[0033] In the present context, the term "continuous polymer film layer" particularly refers to a layer made from a polymeric material in the form of a continuous film. Such a continuous film can be made by any known method as long as the polymer film is integrally formed or molded, i.e. formed into a one-piece film. In other words, the continuous polymer film layer used herein is usually made from a liquid or paste-like polymer material, followed from hardening the material to generate a continuous polymer film in a specific form. In contrast to the continuous film layers described herein, a woven or knitted textile mesh made of a layer of woven or knitted polymer fibers (i.e., re-shaped or transformed fibers) does not have a "continuous" polymer film structure as defined above. The reason is that such a textile layer includes several distinguished filaments or fibers within the layer having solid/solid boundaries between each other. Thus, they do not form a continuous, integrally formed polymer film. Nevertheless, it is within the meaning of the term "continuous" as defined in the present invention that the polymer film can comprise pores or through-holes which are prepared either during the manufacturing of the polymer film layer, e.g., by casting, molding, etc., or after its manufacturing, e.g., by mechanical abrasion, cutting etc. of the hardened polymer material at the desired region in order to form a porous or mesh-like structure.

[0034] The layer thickness of each of the layers of the multi- layered sheet structure can be specifically adjusted in view of the respective mechanical or physical properties of each of the layers. However, the thickness of each of the layers is generally in the micrometer range, for example, the thickness is in the range of about 1 to about 5000 μm. The layer should not be thicker than about 5000 μm, 4500 μm, 4000 μm, 3500 μm, 3000 μm, 2500 μm, 2000 μm, 1500 μm, 1000 μm, 750 μm, 500 μm, 400 μm, or 300 μm, however, the prosthesis should have an essentially sheet-like shape in order to provide flexibility sufficient for the application in the respective treatment methods or the applications of the prosthesis of the invention. Especially, if the overall thickness of the multi- layered prosthesis will be too high, the flexibility will generally be so low that the prosthesis cannot be adequately anchored to the surrounding tissue, while being able to flexibly and elastically stretch along with the tissue. The lower limit of each of the layers should be about 1, 2, 3, 4, 5, 10, 15, 20, 25, 50, or 100 μm in order to provide enough burst strength to the prosthesis of the invention. Each layer can have a thickness in the above-mentioned range or can have a varying thickness within this range.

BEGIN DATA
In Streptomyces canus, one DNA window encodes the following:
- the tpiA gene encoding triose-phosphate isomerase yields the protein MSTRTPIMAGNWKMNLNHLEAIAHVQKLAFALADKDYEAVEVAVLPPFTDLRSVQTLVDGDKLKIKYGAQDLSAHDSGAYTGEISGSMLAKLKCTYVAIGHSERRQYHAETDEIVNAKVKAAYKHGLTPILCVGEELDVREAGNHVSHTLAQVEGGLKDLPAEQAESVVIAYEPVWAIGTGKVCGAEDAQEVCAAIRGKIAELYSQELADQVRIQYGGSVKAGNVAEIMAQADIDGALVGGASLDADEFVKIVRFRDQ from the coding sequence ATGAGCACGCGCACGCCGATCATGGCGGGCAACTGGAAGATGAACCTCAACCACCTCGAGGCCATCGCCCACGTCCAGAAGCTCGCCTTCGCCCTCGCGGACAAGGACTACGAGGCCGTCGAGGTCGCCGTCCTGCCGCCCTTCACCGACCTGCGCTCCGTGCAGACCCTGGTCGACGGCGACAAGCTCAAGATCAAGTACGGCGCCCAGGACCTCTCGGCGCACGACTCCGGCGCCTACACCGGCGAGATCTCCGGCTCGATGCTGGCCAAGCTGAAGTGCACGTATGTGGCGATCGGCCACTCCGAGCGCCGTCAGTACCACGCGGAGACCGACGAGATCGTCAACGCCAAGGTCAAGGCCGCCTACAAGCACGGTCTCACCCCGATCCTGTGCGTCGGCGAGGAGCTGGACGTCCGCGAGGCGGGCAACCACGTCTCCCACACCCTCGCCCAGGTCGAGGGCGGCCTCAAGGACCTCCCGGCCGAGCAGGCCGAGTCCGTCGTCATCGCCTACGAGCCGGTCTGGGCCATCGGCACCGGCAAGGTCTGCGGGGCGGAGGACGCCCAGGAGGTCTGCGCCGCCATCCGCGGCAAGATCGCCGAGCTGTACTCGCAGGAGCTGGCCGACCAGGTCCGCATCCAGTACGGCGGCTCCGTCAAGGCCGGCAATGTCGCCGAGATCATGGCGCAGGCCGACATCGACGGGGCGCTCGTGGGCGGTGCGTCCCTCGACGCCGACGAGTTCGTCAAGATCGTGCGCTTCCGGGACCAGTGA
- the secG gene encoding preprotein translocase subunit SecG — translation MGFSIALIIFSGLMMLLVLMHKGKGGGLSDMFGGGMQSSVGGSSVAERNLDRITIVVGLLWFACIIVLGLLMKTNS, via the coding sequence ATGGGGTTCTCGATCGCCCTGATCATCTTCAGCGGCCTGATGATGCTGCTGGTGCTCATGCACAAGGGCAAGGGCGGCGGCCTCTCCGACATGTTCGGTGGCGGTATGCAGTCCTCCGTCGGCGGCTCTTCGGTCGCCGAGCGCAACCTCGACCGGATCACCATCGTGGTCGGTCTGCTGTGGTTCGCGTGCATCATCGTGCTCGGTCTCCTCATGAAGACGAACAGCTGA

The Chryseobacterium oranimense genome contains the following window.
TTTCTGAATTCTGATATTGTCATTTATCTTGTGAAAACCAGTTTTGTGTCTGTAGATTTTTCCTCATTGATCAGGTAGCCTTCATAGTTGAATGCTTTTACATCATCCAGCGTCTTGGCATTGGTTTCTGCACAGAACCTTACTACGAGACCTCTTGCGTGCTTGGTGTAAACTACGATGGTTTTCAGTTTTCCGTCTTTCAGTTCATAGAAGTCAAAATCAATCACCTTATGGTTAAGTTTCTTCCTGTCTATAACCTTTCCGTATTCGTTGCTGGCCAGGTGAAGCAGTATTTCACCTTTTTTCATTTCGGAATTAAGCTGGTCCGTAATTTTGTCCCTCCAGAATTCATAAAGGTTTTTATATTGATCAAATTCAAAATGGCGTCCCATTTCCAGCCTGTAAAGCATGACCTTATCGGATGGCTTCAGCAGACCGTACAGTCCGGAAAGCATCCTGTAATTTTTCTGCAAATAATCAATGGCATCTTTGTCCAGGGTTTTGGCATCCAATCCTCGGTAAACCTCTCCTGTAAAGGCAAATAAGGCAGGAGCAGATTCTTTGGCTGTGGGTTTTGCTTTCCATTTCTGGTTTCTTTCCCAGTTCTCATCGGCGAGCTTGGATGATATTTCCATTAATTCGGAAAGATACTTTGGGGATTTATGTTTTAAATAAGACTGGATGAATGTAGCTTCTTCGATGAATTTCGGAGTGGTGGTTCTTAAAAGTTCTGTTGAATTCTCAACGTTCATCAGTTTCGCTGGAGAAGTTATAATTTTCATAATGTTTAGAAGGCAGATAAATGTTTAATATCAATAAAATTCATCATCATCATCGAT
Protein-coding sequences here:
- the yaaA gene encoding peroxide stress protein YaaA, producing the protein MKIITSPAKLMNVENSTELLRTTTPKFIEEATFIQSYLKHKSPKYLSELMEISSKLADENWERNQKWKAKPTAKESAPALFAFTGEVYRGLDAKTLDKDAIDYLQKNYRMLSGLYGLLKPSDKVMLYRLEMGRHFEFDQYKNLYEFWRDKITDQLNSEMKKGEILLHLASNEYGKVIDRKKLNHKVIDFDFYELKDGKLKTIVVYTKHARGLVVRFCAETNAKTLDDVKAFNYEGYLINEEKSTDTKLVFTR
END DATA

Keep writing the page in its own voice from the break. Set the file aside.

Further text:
[0035] The polymer material can be any polymer material including oligomers (e.g., from 2 to 5 to 10 to about 25 copies of one or more constitutional units, commonly referred to as monomers) or homopolymers and/or copolymers (e.g., from about 25 to 50 to 100 to 250 to 500 to about 1000 or more copies of one or more constitutional units, commonly referred to as monomers) of for instance a biocompatible and/or bioresorbable polymer material. The polymers may take one or more architectures, which may be selected, for example, from linear, cyclic, and branched including dendritic architectures, among others. Where copolymers are used, the at least two constitutional units can be arranged randomly, periodic, or block-like, etc.